With the new Western Sydney Airport anticipated to create an influx of local and international visitors, tourism groups are calling for a funding package to prepare for the future boom, and Penrith could be at the centre of it.
The consortium has called for a $40 million a year investment over four years, along with a new industry-led delivery entity, in partnership with councils to help Destination NSW support visitor attractions in greater western Sydney.
Backed by Western Sydney Leadership Dialogue, Chairman Christopher Brown said the money would allow places like Penrith to be part of a global destination.
“Situated at the foot of the Blue Mountains and only a 50-minute drive from the centre of Sydney, Penrith boasts great natural beauty, historic charm and hidden foodie gems, but with further investment and support, Penrith could offer world-class attractions and unique visitor experiences for a local and global tourism market,” Brown said.
“This will support existing operators to grow their visitor offerings, help attract new operators into the market and provide a much-needed boost for local businesses eager to support a growing tourism industry.”
With natural assets of mountains, rivers and lakes, along with popular attractions, Penrith Valley Chamber of Commerce President Richard Fox said the region is well equipped for further development.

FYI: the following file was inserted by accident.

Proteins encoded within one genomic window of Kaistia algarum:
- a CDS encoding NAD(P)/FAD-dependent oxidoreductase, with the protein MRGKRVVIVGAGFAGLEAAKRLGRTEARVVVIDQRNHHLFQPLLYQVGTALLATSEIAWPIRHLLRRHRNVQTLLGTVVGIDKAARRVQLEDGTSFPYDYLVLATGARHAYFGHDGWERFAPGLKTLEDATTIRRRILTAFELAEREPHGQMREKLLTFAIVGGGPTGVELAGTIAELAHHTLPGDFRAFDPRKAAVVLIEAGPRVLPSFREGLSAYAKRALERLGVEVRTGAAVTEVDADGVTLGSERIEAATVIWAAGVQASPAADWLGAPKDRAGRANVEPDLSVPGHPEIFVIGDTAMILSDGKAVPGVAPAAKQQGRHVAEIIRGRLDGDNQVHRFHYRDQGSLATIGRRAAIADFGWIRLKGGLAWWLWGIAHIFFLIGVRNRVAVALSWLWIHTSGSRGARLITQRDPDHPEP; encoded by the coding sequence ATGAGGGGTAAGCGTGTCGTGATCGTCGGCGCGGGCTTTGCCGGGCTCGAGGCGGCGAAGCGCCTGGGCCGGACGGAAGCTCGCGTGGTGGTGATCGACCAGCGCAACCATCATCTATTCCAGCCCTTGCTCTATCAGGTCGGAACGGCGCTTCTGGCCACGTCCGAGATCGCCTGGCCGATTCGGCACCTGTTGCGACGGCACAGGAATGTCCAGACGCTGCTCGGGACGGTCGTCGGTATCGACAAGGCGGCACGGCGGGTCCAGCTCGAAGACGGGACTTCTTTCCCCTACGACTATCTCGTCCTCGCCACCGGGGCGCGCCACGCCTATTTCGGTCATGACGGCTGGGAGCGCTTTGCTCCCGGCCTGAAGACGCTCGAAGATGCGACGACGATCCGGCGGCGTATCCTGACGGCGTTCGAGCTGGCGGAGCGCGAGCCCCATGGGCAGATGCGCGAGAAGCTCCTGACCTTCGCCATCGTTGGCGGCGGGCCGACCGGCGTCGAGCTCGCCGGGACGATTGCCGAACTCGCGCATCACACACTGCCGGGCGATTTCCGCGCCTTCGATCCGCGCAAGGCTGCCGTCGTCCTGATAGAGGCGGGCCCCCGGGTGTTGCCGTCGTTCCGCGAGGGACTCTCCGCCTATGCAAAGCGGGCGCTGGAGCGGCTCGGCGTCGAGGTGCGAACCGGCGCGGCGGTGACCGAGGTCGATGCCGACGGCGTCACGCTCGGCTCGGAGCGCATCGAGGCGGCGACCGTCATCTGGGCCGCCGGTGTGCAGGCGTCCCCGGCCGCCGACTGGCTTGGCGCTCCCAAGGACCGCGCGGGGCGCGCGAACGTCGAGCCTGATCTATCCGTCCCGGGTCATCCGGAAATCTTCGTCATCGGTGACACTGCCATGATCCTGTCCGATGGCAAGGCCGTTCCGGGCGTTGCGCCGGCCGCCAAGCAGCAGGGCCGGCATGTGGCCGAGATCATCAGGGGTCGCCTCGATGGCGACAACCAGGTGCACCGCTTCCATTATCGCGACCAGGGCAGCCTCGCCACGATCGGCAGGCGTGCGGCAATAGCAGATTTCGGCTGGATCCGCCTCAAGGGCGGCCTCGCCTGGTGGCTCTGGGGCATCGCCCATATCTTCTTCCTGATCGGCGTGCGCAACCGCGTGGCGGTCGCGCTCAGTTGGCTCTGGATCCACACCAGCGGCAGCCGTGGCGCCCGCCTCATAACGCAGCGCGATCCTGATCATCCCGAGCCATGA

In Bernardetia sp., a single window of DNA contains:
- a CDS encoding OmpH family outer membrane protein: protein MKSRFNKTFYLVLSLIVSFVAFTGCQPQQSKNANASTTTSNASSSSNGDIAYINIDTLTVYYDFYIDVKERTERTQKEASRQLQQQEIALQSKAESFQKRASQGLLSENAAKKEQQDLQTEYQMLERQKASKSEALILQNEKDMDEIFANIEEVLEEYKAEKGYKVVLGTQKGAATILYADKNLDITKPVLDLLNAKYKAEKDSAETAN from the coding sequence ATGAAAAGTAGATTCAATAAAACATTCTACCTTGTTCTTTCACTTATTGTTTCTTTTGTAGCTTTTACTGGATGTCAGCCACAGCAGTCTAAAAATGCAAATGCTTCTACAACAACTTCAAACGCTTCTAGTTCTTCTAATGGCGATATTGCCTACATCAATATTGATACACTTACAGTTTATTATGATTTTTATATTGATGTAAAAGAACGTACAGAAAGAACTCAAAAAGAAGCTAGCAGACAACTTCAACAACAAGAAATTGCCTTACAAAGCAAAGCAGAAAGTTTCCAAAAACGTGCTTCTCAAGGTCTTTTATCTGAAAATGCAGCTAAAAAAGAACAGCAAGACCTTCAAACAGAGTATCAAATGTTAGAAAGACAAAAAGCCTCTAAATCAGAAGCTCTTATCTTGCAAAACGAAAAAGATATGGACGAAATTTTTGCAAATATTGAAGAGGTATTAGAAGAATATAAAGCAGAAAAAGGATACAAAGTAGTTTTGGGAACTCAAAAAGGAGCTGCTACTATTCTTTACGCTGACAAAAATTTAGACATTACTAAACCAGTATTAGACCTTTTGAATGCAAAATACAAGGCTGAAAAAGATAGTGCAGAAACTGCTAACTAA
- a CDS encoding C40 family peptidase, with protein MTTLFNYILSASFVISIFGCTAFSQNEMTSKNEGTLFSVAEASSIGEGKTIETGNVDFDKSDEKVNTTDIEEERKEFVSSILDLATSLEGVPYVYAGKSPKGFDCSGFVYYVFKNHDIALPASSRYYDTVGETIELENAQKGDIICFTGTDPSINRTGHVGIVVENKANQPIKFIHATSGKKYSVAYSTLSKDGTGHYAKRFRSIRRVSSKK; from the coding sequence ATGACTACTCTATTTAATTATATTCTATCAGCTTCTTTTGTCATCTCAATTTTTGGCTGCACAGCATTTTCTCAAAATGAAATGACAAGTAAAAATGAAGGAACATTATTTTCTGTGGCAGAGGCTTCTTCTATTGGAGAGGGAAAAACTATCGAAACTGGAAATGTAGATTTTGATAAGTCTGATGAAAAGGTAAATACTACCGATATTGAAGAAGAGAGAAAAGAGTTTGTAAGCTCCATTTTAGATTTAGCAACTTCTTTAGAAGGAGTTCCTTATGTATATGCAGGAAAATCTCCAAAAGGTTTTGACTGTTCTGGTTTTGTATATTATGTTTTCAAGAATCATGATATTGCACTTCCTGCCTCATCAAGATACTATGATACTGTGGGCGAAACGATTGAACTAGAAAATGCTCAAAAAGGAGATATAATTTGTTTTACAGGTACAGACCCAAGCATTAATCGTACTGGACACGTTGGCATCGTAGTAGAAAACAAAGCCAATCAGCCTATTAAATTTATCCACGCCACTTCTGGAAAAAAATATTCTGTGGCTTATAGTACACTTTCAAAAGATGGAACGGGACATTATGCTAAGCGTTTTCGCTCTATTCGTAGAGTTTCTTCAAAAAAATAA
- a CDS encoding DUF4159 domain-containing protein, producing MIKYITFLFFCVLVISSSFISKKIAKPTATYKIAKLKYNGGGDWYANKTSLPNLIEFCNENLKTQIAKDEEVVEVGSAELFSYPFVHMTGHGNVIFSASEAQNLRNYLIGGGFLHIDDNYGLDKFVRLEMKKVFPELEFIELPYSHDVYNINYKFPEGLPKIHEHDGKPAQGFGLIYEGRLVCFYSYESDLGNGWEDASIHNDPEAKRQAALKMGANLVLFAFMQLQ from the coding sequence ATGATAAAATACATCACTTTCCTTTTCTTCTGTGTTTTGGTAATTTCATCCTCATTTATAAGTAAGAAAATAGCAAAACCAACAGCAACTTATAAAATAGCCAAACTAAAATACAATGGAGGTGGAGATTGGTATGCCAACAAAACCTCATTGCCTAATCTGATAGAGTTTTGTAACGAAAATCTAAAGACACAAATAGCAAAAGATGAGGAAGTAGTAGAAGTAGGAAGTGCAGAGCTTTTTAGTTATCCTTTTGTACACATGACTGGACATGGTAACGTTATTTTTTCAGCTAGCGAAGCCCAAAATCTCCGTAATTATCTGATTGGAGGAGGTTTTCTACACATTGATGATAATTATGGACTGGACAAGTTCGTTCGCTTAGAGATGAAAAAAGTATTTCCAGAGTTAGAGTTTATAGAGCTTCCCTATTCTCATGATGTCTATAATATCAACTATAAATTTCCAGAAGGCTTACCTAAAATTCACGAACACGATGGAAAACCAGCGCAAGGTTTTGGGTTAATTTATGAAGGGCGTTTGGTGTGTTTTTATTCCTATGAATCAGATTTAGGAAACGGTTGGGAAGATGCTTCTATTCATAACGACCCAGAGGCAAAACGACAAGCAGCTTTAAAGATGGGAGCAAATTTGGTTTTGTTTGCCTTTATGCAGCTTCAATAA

“I think relatively speaking Penrith Valley is well positioned to benefit from the airport, but you need time to get ready, so investment in product, creating new attractions along with designing an active outdoor destination by allowing more walking trails and recreational spaces will be good for tourists and the local community,” Fox said.
“The trend is upwards with Penrith Panthers with their new conference centre, the Pullman will be an upmarket hotel, we have iFLY and Cables but venues such as the Whitewater Stadium and Lakes can be big attractions.”
Sitting Penrith MP Stuart Ayres also believes continued investment is vital for the local area.
“No doubt Destination NSW will keep expanding the event opportunities across western Sydney but this can only happen if supported by high quality tourism product development and infrastructure,” Ayres told the Weekender.
“Unfortunately Labor will put this at risk with their infrastructure cancelling agenda and with an $11 billion budget blackhole they will chop tourism funding in the first week.”
Labor candidate for Penrith Karen McKeown showed support for the idea.
“I’ll always welcome investment into Penrith and will work with anyone to ensure we get the infrastructure and services we need,” she said.
Western Sydney Lakes CEO Jacqueline Vozzo said a commitment to investing in the activation of the Penrith Lakes Scheme is an “important piece of the puzzle”.
“The people of greater western Sydney, and beyond, will benefit in so many ways from a western waterfront that combines the best that a harbour foreshore and beachfront has to offer that would also include retail, restaurants and so much more,” Vozzo said.
“Our development proposal is currently sitting with Government, and we are hopeful for a positive outcome on the other side of the State Election.”
A graduate of Western Sydney University, Emily covers Local, State and Federal politics for the Weekender, as well as crime and general news.